Saturday, April 21, 2012

Overnight Cinnamon Rolls

Did I mention they're made with a bread machine dough? ('Cause, that's an awfully important part too, don't you think?)

How many times have you started your morning off by yearning for a sweet, gooey, ultimately horrible for you Cinnamon Roll? And how many of those misty mornings did you spend kicking yourself because, darn it, you want that Roll Of Goodness now, not 3 hours from now.

I know your pain. I truly do.

Those who know me know that I am a bakery buff. I heart all things baked. And one of my favorite things is to spend time seeking out recipes that can be crafted and tooled around with, and made yummier.

I came across a version of this recipe while on an online hunt for something to make for an upcoming brunch. I read through it and decided that this just happened to be an awesome basic dough recipe that could be used to make a huge assortment of rolls. Easily. (Maybe a little too easily). And the fact that it required almost no work on my part was a huge bonus. I made a few batches of it, playing with the filling as well. Turns out, this dough can play host to any number of delicious variations.

Here's the basic recipe for the dough.

Basic Overnight Sweet Roll Recipe

1 cup warm milk
(the higher the fat content, the tastier these will be, FYI)
2 eggs
1/3 cup butter,melted
1 tsp salt
1/2 cup white sugar
4 1/2 cups all purpose flour
2 1/2 tsp yeast

Add all ingredients into the bread machine pan in the order listed. (Check your user manual to make sure your machine works this way, some have you adding dry ingredients first.)
Select Dough cycle and step back; you've got about an hour and a half to go do as you will. Sit for a moment (you ARE making cinnamon rolls, you know. You deserve a break. Go read a book. Take a walk. Resist the urge to fold that load of clothes. This is Cinnamon Roll making time; it's special).
When cycle completes (don't you feel rested?), leave it in the machine for another 10 minutes. Then punch it down and turn it out onto a lightly floured surface.
Roll it out into a large rectangle, getting it as wide as you can. You don't want paper thin here, maybe an 1/8- 1/4 of an inch thick? Once you've done that you are ready for your filling. I've made a few that I will share; what you use is up to you.

Classic Cinnamon Roll
1/3 cup butter, melted
1/2 cup brown sugar
2 TBS cinnamon
Brush prepared dough with butter. Combine cinnamon and sugar in a small bowl and sprinkle over dough.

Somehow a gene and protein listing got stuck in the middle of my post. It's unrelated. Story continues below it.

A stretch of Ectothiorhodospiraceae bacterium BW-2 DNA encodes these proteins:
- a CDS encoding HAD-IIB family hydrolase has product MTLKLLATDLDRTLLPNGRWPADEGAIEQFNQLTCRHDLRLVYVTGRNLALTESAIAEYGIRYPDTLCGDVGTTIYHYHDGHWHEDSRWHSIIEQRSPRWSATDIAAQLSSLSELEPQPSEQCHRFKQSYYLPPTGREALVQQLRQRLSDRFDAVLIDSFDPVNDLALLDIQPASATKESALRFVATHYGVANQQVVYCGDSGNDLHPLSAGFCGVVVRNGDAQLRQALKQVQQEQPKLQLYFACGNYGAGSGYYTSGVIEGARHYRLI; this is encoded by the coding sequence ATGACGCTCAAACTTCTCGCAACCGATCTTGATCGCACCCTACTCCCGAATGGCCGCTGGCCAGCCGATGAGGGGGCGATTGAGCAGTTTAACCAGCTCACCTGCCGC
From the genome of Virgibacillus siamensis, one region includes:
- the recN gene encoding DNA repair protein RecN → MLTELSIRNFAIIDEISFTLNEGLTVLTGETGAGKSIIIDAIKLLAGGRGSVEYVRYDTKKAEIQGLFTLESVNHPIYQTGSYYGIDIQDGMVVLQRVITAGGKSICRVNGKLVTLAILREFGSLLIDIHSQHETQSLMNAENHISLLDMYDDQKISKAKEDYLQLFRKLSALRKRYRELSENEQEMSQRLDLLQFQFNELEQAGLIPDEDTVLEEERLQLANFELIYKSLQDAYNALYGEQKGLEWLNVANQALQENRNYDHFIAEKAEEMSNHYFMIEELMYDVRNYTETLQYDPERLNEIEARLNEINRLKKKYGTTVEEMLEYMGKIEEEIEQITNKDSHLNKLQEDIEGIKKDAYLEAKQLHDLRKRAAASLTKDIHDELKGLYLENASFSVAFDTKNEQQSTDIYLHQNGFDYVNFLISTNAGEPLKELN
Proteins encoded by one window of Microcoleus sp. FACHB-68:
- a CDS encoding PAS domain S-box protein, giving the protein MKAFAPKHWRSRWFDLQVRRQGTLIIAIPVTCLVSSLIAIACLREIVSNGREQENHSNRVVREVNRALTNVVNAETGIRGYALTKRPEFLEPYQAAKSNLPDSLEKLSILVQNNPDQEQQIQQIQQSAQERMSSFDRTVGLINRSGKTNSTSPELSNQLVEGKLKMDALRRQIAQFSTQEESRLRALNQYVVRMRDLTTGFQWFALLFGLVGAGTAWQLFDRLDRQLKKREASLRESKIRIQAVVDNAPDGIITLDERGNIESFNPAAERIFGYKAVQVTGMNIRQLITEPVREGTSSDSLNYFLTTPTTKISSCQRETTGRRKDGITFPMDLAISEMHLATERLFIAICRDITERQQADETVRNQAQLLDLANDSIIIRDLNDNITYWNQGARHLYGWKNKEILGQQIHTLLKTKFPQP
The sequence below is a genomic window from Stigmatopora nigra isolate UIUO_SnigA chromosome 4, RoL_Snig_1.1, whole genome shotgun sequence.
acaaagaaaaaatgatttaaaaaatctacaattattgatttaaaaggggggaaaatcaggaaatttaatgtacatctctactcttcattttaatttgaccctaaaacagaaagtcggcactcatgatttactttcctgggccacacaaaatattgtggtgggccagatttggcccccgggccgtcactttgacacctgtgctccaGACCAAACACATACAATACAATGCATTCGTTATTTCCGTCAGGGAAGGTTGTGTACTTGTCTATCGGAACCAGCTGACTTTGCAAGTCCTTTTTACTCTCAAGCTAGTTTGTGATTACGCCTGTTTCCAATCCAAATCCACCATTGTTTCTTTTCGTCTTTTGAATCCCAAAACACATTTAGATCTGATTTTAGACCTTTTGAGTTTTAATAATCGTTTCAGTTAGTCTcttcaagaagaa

Chocolate Hazelnut Cinnamon Rolls
1/2 cup (give or take) cup Nutella softened
2 tsp cinnamon
1 cup coarsely chopped chocolate (I've used semi-sweet & milk chocolate with great results. Chocolate chips are fine for this).
Spread softened Nutella over the dough. In a small bowl, combine chopped chocolate and cinnamon, tossing to coat well. Sprinkle chocolate/cinnamon mixture over the Nutella.

Orange Blossom Rolls
1/3 cup butter, melted
1 cup white butter
Rind from 2 large oranges (I've not tried it, but you could also try a lemon in this for a more citrus-y joy.)
Brush dough with butter. In a bowl, combine sugar with rind, mixing well.Sprinkle over dough.

(I've also made Potica Rolls with this when I was making Potica and irritated by how much filling didn't make it into the loaves of bread; that extra filling was just enough for one batch of these rolls. And it was yummy, rivaling the Potica itself).

Okay, your dough is rolled out, you've chosen your filling, and hopefully applied it. Now roll the dough, starting from the long side, jelly roll style. You should have a long log of dough sitting in front of you. Before moving on, get a baking sheet and spray it with non stick spray. Have it near your workspace.
Using a sharp knife, begin cutting 1 inch to 1 1/2 inch slices for each roll. Place them on the greased sheet.
(If you have any ends or straggling pieces left, put those in a greased mini loaf pan--they bake up well, right along side the larger pan of rolls).

Here's the great part. (Are you ready for it?) Cover the pan with plastic wrap and place the pan in the fridge. Let it sit overnight. (Goodnight, little rolls of joy).
In the morning, grab your cup of coffee, (there are priorities here, my friends),  remove plastic wrap from pan, then  put it into a COLD oven. No preheating here, people. Set your oven to 350 degrees, set the timer for 20 minutes.

Check for over browning around 15 minutes, and doneness around the 20 minute mark. I've had batches need foil covering and another 5 minutes of cook time. Crazy art, this Cinnamon Roll making thing.

When done, allow to cool for a moment. You can either glaze or frost them, your choice. If glazing, brusht it on right now, fresh out of the oven. They'll be shiny and look professionally made (impressive, huh?). If you want to frost them, wait till they cool a bit before applying. If you make the Orange Blossom version, try adding some lemon or orange juice to the powdered sugar for an extra punch of flavor. Need a recipe for it? I've included my "formula". I don't measure, I just toss it all in a bowl until I get something I'm happy with. Yeah, I'm a rebel that way.